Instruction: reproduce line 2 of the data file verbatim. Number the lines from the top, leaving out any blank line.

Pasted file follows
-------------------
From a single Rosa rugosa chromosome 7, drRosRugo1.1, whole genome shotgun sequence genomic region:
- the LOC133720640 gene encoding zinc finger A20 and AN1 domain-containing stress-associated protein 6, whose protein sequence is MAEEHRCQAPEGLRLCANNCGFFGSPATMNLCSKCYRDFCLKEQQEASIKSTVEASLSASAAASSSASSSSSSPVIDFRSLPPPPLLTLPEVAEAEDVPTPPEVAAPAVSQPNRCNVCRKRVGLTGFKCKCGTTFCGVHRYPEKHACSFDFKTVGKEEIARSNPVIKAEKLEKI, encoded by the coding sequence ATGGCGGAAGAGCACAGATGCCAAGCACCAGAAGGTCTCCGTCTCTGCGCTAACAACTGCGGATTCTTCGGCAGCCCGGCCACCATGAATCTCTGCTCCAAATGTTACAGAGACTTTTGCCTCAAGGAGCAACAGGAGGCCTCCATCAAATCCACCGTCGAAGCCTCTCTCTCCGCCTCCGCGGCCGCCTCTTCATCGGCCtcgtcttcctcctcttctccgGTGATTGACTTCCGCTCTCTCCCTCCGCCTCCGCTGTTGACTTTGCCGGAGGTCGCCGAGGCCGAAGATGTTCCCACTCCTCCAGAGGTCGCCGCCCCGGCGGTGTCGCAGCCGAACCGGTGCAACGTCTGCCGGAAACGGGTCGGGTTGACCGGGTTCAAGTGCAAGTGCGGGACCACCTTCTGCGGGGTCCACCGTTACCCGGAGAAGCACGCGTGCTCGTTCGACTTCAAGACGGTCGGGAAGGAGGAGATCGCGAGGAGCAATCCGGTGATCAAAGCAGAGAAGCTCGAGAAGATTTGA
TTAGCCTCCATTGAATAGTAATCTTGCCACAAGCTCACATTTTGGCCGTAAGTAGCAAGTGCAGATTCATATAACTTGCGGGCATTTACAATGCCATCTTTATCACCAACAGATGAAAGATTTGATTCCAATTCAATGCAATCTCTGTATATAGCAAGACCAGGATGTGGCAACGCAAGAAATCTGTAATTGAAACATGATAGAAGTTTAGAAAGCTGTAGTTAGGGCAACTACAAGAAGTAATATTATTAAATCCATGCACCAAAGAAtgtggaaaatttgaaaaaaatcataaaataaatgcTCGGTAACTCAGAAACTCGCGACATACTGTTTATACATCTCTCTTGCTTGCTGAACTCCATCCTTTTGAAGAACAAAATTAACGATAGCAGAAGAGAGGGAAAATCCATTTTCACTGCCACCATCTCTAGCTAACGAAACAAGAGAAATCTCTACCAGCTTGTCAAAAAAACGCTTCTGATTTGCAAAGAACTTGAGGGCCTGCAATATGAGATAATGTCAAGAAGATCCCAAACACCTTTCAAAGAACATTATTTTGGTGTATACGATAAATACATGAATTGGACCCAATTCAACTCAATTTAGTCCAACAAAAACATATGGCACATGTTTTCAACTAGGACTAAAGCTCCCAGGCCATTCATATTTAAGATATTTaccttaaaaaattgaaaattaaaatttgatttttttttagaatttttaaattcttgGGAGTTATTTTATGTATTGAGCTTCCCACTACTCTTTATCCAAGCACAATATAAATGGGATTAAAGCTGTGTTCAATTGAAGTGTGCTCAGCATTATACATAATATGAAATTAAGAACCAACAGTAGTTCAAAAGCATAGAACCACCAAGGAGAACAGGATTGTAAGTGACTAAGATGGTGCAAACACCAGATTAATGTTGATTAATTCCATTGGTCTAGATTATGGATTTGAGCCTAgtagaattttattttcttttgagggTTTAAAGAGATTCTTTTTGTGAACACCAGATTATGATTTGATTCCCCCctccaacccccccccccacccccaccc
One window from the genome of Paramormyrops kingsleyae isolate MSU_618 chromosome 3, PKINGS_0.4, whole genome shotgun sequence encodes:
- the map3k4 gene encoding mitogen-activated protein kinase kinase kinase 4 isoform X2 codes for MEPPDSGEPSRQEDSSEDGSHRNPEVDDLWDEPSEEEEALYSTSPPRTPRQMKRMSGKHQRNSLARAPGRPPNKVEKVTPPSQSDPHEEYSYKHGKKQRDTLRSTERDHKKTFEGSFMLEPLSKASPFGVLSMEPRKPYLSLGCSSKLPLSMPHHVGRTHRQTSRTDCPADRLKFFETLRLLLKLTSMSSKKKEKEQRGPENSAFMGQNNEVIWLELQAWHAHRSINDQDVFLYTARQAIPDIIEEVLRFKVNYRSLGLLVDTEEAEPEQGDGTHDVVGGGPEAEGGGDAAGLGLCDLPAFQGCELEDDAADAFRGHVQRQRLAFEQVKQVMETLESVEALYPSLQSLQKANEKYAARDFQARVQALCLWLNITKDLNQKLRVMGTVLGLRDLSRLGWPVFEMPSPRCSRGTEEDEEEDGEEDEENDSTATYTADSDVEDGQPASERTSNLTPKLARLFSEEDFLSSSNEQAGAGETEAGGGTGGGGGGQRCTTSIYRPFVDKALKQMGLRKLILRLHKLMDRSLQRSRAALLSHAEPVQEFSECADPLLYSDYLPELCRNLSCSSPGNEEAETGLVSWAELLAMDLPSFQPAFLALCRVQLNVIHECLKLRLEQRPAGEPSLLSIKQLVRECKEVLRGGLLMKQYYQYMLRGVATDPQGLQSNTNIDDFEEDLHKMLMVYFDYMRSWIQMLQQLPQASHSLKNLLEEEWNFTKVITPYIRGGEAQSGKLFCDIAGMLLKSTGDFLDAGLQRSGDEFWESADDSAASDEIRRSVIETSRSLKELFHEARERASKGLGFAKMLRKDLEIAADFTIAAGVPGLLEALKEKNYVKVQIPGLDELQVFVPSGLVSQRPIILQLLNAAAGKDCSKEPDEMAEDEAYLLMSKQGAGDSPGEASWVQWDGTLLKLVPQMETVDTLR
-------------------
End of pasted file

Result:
- the LOC133720640 gene encoding zinc finger A20 and AN1 domain-containing stress-associated protein 6, whose protein sequence is MAEEHRCQAPEGLRLCANNCGFFGSPATMNLCSKCYRDFCLKEQQEASIKSTVEASLSASAAASSSASSSSSSPVIDFRSLPPPPLLTLPEVAEAEDVPTPPEVAAPAVSQPNRCNVCRKRVGLTGFKCKCGTTFCGVHRYPEKHACSFDFKTVGKEEIARSNPVIKAEKLEKI, encoded by the coding sequence ATGGCGGAAGAGCACAGATGCCAAGCACCAGAAGGTCTCCGTCTCTGCGCTAACAACTGCGGATTCTTCGGCAGCCCGGCCACCATGAATCTCTGCTCCAAATGTTACAGAGACTTTTGCCTCAAGGAGCAACAGGAGGCCTCCATCAAATCCACCGTCGAAGCCTCTCTCTCCGCCTCCGCGGCCGCCTCTTCATCGGCCtcgtcttcctcctcttctccgGTGATTGACTTCCGCTCTCTCCCTCCGCCTCCGCTGTTGACTTTGCCGGAGGTCGCCGAGGCCGAAGATGTTCCCACTCCTCCAGAGGTCGCCGCCCCGGCGGTGTCGCAGCCGAACCGGTGCAACGTCTGCCGGAAACGGGTCGGGTTGACCGGGTTCAAGTGCAAGTGCGGGACCACCTTCTGCGGGGTCCACCGTTACCCGGAGAAGCACGCGTGCTCGTTCGACTTCAAGACGGTCGGGAAGGAGGAGATCGCGAGGAGCAATCCGGTGATCAAAGCAGAGAAGCTCGAGAAGATTTGA